Share this page

Tuesday 7 July 2020

Collection Focus – Castelnau House

Volunteer Jason dives into the Borough Collection to look at a range of images that catalogue a forgotten landmark in Barnes – Castelnau House.

Visitors to Orleans Gallery may naturally assume that the collection is solely concerned with pieces of art, or at least items that traditionally fit within this category.

However, this article examines some images from a series of photos, that we maintain within the collection, which are concerned perhaps less with any potential artistic merit, and are more about their archival and historical function. Although it can be argued that they are artistic in their own way.

The series of photographs below form part of a vast donated body of differing works known as the Paton Collection. Entitled Castelnau House the images date from 1964 and act as a final record of a once imposing, and presumably much-loved, villa in Barnes. Sadly there is little information attached to these images and even the photographer is unknown – which adds to the sense of mystery.

Castelnau House

Major Charles Lestock Boileau (of Huguenot descent) built Castelnau House (from which the area still takes its name) in circa 1840. The name (clearly French) derives specifically from Castelnau de la Garde in Southern France from where Boileau’s family had originated and subsequently fled due to religious persecution. According to census records Major Boileau seems to have lived there until his death on the 18th January 1889.

Although Castelnau House was unfortunately demolished in the early 1960s, and replaced by the public library (which is still in use), there are still many similar villas to be seen in the area as Boileau, as a potential property speculator, had also constructed a number of others around the same time.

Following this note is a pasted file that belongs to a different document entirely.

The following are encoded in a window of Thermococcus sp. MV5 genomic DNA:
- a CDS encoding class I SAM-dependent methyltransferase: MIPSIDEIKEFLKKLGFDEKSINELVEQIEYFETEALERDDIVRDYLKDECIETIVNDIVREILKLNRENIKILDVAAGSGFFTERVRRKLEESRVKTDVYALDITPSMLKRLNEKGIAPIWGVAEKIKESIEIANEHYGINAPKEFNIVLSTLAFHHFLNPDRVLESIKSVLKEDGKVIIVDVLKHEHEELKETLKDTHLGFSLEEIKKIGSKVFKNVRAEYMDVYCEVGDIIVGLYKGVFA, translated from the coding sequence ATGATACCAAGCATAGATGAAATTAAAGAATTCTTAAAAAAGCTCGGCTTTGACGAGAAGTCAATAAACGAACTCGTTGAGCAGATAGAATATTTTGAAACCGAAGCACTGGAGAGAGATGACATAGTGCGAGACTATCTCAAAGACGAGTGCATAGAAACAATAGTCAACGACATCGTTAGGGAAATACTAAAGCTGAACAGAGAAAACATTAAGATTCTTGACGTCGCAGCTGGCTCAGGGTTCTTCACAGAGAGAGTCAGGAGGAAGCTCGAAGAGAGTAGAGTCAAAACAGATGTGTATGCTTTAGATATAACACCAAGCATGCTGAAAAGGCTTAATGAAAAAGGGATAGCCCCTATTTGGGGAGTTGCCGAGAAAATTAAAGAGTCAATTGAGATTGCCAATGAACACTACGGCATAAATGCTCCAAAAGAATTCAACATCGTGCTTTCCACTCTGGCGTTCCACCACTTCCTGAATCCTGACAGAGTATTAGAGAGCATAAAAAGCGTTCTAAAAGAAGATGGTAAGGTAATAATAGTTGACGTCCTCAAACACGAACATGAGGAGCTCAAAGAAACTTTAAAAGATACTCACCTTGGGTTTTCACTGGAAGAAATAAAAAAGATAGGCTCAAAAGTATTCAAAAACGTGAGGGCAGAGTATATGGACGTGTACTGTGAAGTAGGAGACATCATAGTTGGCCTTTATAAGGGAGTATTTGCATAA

It is very likely that these photos were taken at the time of demolition as the date seems to correspond and indeed some of the final images in this series seem to show the destruction in progress. Thankfully we are spared images of full demolition and its aftermath!

From a more artistic perspective, the composition, colour tone of the photographs themselves and the way in which light and texture are captured are really evocative and give the viewer a real physical and atmospheric sense of placement within the building. There is also a sense of loss and absence within these images – the now empty rooms in which lives were once played out.

In some ways these photos put us in mind of the works of more contemporary photographers (who definitely have been defined as artists) such Laurenz Berges, Thomas Ruff (in particular his Interiors series) and Thomas Struth in his wonderful book entitled Walking.

The importance of visual historical documents such as these, and photography’s ability generally to record and inform, cannot be overstated. It forms part of a wide range of artefacts and information that gives us a better understanding of our history and the development of our physical, social and cultural landscape.

Other photographs in the Paton Collection include suburban landscapes, street scenes, war-damaged buildings and graveyards.

About the Paton Collection

Leslie Paton (1919–1993) was one of that wonderful breed of passionate, driven and dedicated local historians whose work is vital in preserving information and artefacts for generations to come. Paton’s great love was in collecting works of art, books and historical (and sometimes contemporary) information.

When Paton passed away he generously bequeathed over 2,200 watercolours, drawings, prints and photographs to the borough of Richmond – which we now have the privilege of being able to draw upon both in person and online. The collection is broad in subject and format and also includes a number of eighteenth century views the area – well worth taking a look.

Jason’s choice of images accompanying his article are just a few of the photographs that capture the interior and exterior of Castlenau House, as it stood in 1964. You can explore the rest of the set, and the entirety of the collection at the link above.

Have you found an interesting artwork or item in the collection and want to write your own article on it? Volunteer with us and be featured here! You can learn more about the opportunities on offer here.